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Archaeology Dig

A couple of weeks ago I put some everyday objects from our life into the garden.

The kids were absolutely enthralled to dig in the garden to find anything we could. (I didn’t let them know that I had ‘planted’ objects there for us to find.) As we dug around the grid I had constructed, I realized that I didn’t really remember exactly where I had dug the garden up. My landmark of a tree had been replaced this past weekend, so I had to guess where to put the grid. We found a few objects including some clay pot pieces, some foil, some paper and a bone. (The kids are calling it the ‘sabre tooth’!)

This activity is one suggested by our History curriculum, The Story of the World. I have never been one to love history. However, I am really looking forward to learning about history with my children!

As we eat lunch, the kids are still discussing what would be cool to find in the backyard. They want to continue digging after we eat!

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So… what did we learn today?

Sometimes my friends and family aren’t really sure what my children are learning each day. So this morning was a bit strange for us, atypical, but I thought I would share an example of life learning that can happen anywhere and anytime when we are at educating at home.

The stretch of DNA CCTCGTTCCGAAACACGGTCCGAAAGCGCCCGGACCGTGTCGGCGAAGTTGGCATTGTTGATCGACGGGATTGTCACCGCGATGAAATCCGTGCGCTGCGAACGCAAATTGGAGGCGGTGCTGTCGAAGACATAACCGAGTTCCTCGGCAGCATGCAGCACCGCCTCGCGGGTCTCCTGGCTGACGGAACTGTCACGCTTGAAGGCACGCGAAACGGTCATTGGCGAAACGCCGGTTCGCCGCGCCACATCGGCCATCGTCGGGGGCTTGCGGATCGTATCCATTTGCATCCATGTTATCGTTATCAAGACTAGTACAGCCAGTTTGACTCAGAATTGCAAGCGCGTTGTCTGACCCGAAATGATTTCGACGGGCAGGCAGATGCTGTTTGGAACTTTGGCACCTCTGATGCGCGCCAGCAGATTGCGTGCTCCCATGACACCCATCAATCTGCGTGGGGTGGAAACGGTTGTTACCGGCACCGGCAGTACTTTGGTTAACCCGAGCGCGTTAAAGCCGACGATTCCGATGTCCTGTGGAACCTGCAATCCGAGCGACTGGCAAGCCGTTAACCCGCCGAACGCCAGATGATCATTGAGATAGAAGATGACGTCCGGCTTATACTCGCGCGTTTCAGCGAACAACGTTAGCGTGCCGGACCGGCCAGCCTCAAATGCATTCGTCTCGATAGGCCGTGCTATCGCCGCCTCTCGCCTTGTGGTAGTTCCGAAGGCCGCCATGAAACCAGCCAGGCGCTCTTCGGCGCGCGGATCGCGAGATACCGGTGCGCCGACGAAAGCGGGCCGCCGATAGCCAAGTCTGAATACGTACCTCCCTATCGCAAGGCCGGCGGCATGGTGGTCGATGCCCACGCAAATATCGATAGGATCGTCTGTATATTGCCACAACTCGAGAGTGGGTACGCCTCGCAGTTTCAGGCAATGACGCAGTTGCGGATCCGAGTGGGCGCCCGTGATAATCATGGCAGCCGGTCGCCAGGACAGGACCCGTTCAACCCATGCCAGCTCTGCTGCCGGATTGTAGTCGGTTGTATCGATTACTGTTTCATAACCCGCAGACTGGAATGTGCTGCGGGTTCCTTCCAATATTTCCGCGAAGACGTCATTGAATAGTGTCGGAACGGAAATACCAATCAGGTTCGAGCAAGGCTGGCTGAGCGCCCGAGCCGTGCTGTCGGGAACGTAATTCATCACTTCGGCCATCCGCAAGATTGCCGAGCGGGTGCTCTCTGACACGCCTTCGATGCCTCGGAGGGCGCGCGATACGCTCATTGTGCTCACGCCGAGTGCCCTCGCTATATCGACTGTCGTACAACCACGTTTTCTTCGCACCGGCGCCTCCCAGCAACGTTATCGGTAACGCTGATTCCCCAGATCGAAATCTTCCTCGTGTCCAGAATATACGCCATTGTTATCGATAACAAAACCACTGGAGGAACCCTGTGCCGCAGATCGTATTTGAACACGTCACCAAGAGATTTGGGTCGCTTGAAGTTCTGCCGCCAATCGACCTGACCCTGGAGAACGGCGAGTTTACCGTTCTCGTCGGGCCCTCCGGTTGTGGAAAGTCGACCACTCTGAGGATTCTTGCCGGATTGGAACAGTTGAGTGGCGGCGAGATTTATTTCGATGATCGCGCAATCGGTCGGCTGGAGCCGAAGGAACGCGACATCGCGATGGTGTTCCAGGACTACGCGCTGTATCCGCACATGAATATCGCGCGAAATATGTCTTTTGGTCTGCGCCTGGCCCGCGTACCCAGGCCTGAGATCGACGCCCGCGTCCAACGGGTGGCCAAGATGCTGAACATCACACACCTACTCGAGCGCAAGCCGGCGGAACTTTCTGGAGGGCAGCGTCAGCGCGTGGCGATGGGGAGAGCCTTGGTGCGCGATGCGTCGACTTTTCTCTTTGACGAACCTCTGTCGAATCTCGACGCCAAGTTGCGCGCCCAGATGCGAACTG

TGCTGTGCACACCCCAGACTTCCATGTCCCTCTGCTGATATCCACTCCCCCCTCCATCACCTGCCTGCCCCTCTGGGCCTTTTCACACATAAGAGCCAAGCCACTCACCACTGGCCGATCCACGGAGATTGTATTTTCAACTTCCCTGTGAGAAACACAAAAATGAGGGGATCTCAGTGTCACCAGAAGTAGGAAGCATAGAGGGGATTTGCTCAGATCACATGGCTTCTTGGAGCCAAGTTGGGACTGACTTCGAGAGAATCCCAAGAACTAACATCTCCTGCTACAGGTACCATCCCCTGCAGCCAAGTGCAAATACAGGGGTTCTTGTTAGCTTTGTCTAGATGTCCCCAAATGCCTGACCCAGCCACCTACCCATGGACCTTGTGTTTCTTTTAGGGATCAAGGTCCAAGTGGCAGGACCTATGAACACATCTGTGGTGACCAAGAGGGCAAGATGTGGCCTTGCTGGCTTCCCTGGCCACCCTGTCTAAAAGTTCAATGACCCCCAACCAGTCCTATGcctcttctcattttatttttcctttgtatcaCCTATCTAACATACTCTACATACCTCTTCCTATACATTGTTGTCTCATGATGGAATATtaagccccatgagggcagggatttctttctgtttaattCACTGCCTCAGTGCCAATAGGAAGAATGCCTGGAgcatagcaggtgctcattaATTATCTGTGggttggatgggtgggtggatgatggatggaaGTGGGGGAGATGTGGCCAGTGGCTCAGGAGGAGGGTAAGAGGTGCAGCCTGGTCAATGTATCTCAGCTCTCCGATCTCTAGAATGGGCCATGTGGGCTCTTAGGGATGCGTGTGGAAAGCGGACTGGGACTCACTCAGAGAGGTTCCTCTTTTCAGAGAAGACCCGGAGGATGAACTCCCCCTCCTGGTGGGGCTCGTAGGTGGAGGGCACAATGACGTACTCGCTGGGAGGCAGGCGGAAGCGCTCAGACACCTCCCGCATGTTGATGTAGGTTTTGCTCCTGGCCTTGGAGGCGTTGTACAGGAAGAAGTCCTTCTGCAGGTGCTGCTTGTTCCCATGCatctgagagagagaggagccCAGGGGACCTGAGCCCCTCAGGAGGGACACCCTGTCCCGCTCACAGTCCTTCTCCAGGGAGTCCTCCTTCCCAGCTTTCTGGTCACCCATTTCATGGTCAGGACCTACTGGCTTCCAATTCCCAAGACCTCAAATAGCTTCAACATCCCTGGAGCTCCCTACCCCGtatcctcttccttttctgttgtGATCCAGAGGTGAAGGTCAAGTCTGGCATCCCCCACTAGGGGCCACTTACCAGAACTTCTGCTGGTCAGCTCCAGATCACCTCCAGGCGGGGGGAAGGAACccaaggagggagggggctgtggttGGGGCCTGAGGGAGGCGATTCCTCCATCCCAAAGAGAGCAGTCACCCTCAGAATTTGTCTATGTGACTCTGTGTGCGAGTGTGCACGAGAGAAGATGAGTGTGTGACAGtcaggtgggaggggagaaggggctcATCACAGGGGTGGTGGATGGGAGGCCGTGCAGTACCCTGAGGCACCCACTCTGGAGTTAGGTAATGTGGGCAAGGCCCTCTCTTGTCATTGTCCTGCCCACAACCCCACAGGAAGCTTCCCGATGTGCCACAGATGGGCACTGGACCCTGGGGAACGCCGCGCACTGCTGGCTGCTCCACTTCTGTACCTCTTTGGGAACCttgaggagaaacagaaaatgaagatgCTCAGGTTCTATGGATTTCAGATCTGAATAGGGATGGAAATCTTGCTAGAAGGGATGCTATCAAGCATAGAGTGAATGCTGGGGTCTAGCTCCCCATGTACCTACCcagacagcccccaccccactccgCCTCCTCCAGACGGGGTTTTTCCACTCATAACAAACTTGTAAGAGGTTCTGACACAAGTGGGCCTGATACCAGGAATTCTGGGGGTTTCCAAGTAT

We drove out to a greenhouse to buy mums that were on sale. Unfortunately, they were not open for another 40 minutes and being the kind of person that I am, I refused to drive all the way back home and then all the way back out again. In essence, perhaps one could say that we were learning a bit about being environmentally responsible, and being patient as we wait 😉 ?  We spent time reading a Bible in the shade of an oak tree. We saw some Canada geese in a field. We then examined a very large spider and its beautiful web. We caught small bugs, threw them into the spider’s web and watched the spider grab the insects, wrap them quickly in silk and then administer a fatal bite to the hapless victims. We played Eye Spy (which included turn-taking!) and our favourite word game of rhyming words. Eden found a wooly bear caterpillar and entertained herself nicely for 20 minutes with it. Back at home we identified the caterpillar and we plan to draw it in our nature journals. We also observed a little chipmunk that is sitting and chirping on our front stoop.

But what about what they need to know?? Well, my point is, who knows that anyway? Really. What do you remember from elementary school?

Of course you could argue that your children are learning similar things on your outings on weekends or in the evenings. Great. I’m glad. But I find that we have more time just to enjoy learning what comes our way daily.

This morning we got to spend some time outside in the beautiful late summer sun, read God’s word, see geese, watch a huge spider catching prey, play games as a family, and learn about a new insect. Sorry, don’t mean to offend, but I have to say that I think this tops time spent inside a school building on a gorgeous day. And guess what? We even learned some stuff.